Orioles

Sanchez set to take the mound for trailing Tigers

Sanchez set to take the mound for trailing Tigers

DETROIT (AP) Justin Verlander already lost. Doug Fister pitched gamely, but his fine effort wasn't good enough either.

Now, with their World Series hopes slipping away, the Detroit Tigers turn to Anibal Sanchez - the least physically imposing member of their postseason rotation.

``We need to start over,'' Sanchez said. ``We need to forget what happened in San Francisco. I know we've got the talent. That's why we're here. We've got a pretty good team, so we're going to fight it to the end.''

Sanchez was acquired to help the Tigers make the playoffs - they were in the middle of a tough AL Central race with the Chicago White Sox when he arrived in a deal with Miami shortly before the trade deadline. The right-hander held up his end of the bargain, but now Detroit is playing for even higher stakes, and Saturday night's start in Game 3 of the World Series against San Francisco might be his most important test yet.

Although he went only 4-6 as a Tiger in the regular season, Sanchez began to pitch better down the stretch. That carried over into the postseason, where he's 1-1 with a 1.35 ERA.

The last time Sanchez pitched, he shut out the New York Yankees for seven innings in Game 2 of the AL championship series. That's the type of performance the Tigers were hoping for when they traded top pitching prospect Jacob Turner to the Marlins and acquired Sanchez and second baseman Omar Infante.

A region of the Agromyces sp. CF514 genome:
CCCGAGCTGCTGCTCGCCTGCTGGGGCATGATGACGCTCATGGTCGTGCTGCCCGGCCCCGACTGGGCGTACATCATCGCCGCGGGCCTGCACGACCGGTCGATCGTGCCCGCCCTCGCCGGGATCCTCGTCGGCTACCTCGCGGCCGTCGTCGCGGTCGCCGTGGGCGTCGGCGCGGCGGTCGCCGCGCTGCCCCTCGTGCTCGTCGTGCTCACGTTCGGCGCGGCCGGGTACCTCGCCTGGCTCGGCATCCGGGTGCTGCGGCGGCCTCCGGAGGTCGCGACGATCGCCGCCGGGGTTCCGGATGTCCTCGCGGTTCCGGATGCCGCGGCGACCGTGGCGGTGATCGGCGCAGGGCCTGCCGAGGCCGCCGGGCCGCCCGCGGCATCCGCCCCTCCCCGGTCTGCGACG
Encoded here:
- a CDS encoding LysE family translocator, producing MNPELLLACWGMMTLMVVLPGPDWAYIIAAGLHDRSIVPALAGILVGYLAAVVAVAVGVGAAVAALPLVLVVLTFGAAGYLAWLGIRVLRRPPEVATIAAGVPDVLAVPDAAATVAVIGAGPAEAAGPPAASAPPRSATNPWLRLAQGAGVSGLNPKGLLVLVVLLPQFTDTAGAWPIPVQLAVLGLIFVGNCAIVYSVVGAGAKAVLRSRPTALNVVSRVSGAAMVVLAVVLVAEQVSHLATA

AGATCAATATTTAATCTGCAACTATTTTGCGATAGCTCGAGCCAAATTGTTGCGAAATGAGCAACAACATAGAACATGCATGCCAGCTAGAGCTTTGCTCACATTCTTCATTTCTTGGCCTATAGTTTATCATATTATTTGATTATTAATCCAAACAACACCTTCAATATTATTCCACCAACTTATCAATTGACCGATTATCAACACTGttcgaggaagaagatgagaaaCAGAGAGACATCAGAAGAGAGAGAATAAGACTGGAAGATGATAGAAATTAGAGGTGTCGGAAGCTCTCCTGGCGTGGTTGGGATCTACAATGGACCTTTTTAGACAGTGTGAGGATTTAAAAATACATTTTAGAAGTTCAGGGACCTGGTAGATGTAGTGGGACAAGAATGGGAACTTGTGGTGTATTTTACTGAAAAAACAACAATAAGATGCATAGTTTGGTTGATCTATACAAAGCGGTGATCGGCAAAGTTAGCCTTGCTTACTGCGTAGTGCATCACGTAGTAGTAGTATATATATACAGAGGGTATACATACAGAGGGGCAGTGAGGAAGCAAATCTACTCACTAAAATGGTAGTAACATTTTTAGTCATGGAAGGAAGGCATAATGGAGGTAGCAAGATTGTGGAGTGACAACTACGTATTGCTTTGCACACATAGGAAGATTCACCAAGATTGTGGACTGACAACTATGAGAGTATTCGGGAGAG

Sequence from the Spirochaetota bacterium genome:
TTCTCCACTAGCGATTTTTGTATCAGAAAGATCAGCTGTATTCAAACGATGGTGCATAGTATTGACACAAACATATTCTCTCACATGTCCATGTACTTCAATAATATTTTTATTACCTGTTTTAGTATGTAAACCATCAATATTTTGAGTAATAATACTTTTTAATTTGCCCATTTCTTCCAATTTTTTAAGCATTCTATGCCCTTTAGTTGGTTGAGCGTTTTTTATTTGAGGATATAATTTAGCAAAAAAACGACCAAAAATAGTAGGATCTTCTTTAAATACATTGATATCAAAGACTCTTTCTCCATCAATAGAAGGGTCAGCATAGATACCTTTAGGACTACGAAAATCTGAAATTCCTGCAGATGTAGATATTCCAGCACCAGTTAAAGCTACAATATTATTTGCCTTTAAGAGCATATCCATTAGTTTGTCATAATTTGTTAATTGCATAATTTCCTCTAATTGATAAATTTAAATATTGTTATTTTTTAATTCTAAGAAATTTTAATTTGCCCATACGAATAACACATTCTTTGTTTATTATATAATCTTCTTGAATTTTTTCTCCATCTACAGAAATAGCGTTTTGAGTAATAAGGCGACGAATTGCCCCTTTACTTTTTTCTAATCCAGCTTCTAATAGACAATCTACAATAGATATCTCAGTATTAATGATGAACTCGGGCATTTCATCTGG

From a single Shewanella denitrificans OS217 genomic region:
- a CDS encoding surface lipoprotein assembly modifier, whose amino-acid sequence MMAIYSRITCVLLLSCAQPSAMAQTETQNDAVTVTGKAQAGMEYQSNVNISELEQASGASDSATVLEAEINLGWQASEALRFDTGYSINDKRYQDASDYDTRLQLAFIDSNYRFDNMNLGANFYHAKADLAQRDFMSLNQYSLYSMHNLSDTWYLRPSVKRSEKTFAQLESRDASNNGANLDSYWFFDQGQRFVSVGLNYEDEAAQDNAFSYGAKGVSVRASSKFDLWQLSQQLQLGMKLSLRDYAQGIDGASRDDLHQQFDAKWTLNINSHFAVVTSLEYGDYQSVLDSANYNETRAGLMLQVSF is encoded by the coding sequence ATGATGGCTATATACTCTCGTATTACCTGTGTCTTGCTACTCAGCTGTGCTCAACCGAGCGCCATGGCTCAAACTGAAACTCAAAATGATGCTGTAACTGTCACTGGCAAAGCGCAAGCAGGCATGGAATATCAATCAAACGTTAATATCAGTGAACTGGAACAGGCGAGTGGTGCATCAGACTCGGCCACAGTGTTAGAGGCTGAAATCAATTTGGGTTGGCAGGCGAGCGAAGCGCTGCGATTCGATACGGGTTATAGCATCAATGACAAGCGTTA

``I had seen him pitch on TV and stuff, but I didn't really know the young man,'' Detroit manager Jim Leyland said. ``Once he got in his comfort zone, I think he's done absolutely very, very well. He's a very, very good pitcher.''

The 6-foot Sanchez is 5 inches shorter than Verlander and 8 inches shorter than Fister. He was shaky after first joining the Tigers, but he posted a 2.43 ERA in his final six regular-season starts.

``I know I've got pretty bad starts in the beginning of my trade,'' Sanchez said. ``I didn't know too much, the hitters, but after that I make my adjustment.''

The trade for Sanchez was Detroit's last big move of the season. The Tigers were more than willing to trade a potential future star to acquire two players who could help them compete for a World Series title this year.